The Hedge Funder’s Music Producer Brings Good Vibes to Brooklynby
Peter Shapiro is honored by BRIC Celebrate Brooklyn! Festival
Robert Plant makes video cameo as musicians, bankers gather
Ray Dalio and Paul Tudor Jones are just two of the finance types that go to shows at Peter Shapiro’s Capitol Theatre, just over the state line from their Connecticut homes, where the lobby bar is named after Jerry Garcia.
The independent music entrepreneur hears live music most nights -- from June 1 to 5, his New York venues hosted Peter Frampton, Ringo Starr and Usher (a surprise show with the Roots). In the next year or two he’ll open his fourth Brooklyn Bowl, "somewhere between New York and Las Vegas," he hints.
For finance types stuck at their desks or the fan in Cleveland, he’s started to live-stream shows. He also publishes a music magazine, Relix, and is developing an app called Fans where devotees can archive their concert histories and connect with each other. HeadCount, one of the organizations he supports, deploys volunteers to register voters at concerts.
All of which is to say, trading jobs with Shapiro sounds pretty fun.
"Oh yeah, I would in a heartbeat," said Jefferies managing director Ian Woods.
Former media investment banker Mark Leavitt, who has found a cool niche in finance as chief investment officer of Union Square Hospitality Group, put it this way: "Would you rather be working at an investment bank or be working on Grateful Dead shows?"
Both Woods and Leavitt are friendly with Shapiro, and made a point of attending the benefit that honored him Wednesday night. The event for the BRIC Celebrate Brooklyn! Music Festival started with cocktails and dinner for 640 guests at tables decorated with terrariums, and continued with about 6,000 others joining at the Prospect Park Bandshell for a free performance by Sharon Jones and the Dap-Kings.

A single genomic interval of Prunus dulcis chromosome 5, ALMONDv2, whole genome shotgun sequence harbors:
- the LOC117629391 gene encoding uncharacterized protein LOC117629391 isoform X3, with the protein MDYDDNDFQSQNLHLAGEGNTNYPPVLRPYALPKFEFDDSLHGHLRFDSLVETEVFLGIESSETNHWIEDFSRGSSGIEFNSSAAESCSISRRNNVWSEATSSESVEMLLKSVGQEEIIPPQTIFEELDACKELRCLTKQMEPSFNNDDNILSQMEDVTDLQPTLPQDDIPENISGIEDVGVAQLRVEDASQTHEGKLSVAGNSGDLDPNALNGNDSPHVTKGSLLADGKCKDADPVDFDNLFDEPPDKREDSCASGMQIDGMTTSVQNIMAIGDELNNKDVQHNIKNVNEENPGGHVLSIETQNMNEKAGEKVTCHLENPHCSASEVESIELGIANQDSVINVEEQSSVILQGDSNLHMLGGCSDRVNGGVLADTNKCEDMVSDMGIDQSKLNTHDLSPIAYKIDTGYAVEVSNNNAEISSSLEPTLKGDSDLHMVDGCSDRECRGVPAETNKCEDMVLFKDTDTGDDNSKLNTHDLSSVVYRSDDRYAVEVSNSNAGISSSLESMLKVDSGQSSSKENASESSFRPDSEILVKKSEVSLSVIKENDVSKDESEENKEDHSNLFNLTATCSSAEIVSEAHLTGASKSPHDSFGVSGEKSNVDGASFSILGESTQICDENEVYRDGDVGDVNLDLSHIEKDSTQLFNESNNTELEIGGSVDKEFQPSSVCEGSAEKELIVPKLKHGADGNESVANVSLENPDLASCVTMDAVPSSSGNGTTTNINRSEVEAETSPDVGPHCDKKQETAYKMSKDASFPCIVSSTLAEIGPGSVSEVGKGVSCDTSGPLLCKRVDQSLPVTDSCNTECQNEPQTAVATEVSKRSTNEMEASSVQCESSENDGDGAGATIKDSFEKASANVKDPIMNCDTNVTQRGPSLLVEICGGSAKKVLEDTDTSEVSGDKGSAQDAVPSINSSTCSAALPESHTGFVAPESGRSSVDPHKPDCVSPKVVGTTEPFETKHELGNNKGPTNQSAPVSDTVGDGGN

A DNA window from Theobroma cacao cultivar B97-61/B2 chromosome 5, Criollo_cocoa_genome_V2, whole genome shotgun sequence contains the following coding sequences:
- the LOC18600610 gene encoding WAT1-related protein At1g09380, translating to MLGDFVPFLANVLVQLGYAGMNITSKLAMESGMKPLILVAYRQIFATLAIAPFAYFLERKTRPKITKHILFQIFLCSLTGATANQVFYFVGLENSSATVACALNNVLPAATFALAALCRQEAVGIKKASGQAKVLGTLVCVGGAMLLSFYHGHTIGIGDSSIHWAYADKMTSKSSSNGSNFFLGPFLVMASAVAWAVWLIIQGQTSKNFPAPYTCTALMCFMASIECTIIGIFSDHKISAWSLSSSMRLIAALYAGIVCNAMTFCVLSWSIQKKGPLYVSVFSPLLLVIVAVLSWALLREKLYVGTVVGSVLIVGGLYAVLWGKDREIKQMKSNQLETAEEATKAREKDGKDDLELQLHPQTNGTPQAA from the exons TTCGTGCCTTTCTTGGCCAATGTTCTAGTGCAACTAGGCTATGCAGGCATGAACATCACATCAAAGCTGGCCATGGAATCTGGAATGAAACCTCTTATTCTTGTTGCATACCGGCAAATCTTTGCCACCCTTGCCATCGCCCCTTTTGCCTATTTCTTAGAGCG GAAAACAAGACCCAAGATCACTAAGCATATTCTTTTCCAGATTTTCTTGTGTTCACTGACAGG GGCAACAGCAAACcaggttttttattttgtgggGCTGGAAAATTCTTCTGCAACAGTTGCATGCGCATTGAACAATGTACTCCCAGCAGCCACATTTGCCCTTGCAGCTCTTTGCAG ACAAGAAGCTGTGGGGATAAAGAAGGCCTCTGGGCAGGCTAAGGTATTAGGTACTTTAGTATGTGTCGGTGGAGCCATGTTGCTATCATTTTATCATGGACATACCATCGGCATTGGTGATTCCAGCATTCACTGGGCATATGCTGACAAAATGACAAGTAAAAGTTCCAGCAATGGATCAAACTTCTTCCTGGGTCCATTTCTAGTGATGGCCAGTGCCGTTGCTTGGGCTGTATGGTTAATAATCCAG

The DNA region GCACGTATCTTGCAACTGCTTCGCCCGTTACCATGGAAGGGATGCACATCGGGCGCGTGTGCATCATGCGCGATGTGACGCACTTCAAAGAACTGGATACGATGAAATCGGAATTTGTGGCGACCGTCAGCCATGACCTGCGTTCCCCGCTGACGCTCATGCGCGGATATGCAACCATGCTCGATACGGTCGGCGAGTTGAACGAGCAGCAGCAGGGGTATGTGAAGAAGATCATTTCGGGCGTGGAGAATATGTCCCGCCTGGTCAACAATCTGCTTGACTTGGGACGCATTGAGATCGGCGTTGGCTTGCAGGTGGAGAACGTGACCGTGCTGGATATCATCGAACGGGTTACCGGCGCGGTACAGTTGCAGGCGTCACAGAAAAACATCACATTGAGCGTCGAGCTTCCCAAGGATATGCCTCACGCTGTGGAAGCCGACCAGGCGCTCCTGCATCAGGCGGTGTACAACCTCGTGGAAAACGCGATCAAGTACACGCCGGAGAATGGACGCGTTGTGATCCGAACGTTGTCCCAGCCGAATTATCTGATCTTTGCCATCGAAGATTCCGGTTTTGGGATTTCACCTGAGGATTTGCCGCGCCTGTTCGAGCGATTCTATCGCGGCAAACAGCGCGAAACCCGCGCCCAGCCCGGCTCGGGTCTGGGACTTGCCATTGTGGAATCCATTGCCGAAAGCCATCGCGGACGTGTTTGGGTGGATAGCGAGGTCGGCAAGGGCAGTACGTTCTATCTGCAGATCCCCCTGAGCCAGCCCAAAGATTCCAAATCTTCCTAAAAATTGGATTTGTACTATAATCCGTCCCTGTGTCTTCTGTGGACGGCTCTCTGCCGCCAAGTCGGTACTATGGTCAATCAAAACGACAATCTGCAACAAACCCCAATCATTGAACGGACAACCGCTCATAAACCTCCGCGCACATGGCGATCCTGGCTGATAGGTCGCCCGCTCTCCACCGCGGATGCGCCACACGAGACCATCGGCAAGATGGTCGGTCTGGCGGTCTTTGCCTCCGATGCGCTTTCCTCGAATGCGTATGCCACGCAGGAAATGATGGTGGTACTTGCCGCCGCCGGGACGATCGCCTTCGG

Robert Plant made a cameo in the video for the honoree, which he filmed on his farm in Wales. Plant alluded to playing for Shapiro at the Lockn’ Festival, the Cap, the original Brooklyn Bowl in Williamsburg and the one in Las Vegas.
"Unfortunately, playing all those stupid gigs you’ve got everywhere, the returns aren’t that great," Plant said, standing in front of a horse. "So I got myself a little part-time job," he noted, holding a horse groom’s brush.
The video was a surprise for Shapiro and guests.
"Robert Plant saying he likes Pete! That’s heavy," said DJ Uncle Mike, who met Shapiro at Bungalow 8 and spins family-friendly tunes on Saturday afternoons at Brooklyn Bowl.
It had rained all afternoon, but the sun came out in time to prove Shapiro’s axiom that "good weather really does help make the vibe of the night." Another rule he learned from Larry Bloch, who sold the music club Wetlands Preserve to him when he was 23: "Focusing so much on your net worth is not really a great way to create good vibes."
Shapiro also paid tribute to his dad, Dan Shapiro, a lawyer and tactician who reviewed documents for his son until the day before he died in April.
"No one tried to take advantage of me, because they knew Dan Shapiro was on the watch," Shapiro said. That let him focus on creating places for live music where people can "escape, be educated, and breathe," he said.
Shapiro spent the evening giving his "Shapi" back-slap or hug to guests. They included Kanye West’s manager, Izvor Zivkovic (Shapiro on Sunday night had decided he didn’t have the time to prepare for what would have been his second West pop-up), producer Ron Delsener, Warner Music’s Alex Blavatnik, Kings of Leon manager Andy Mendelsohn, Neil Young agent Marsha Vlasic, Skrillex agent Lee Anderson and Kraig Fox of Guggenheim Partners. There were more than 20 musicians from bands like Guster, Lettuce and Joe Russo’s Almost Dead.
Last year Shapiro put surviving members of the Grateful Dead together in the Fare Thee Well concerts to mark the 50th anniversary of the band. He’s known for pairing musicians of different styles, and for his grin when he sees a band come together.
"Pete is living, breathing proof: you can be crazy and make epic things happen," said Mike Luba of Madison House Presents, who worked with Shapiro on Fare Thee Well and is bringing Mumford & Sons to Forest Hills Stadium next week. Meanwhile, the BRIC Celebrate Brooklyn! Festival will offer more than 20 free events through Aug. 13.
The gala culminated with an after-party where WFUV’s Rita Houston spun tunes for mingling and dancing guests. Before putting on Devo’s "Whip It," she said she was glad to see Shapiro get his due.
"Rock & roll does not often get the cultural respect that it deserves compared to classical music or jazz or the history museum or whatever," Houston said. "It’s hard work, it’s high culture and it’s important to society. Pete being honored is proof positive of that."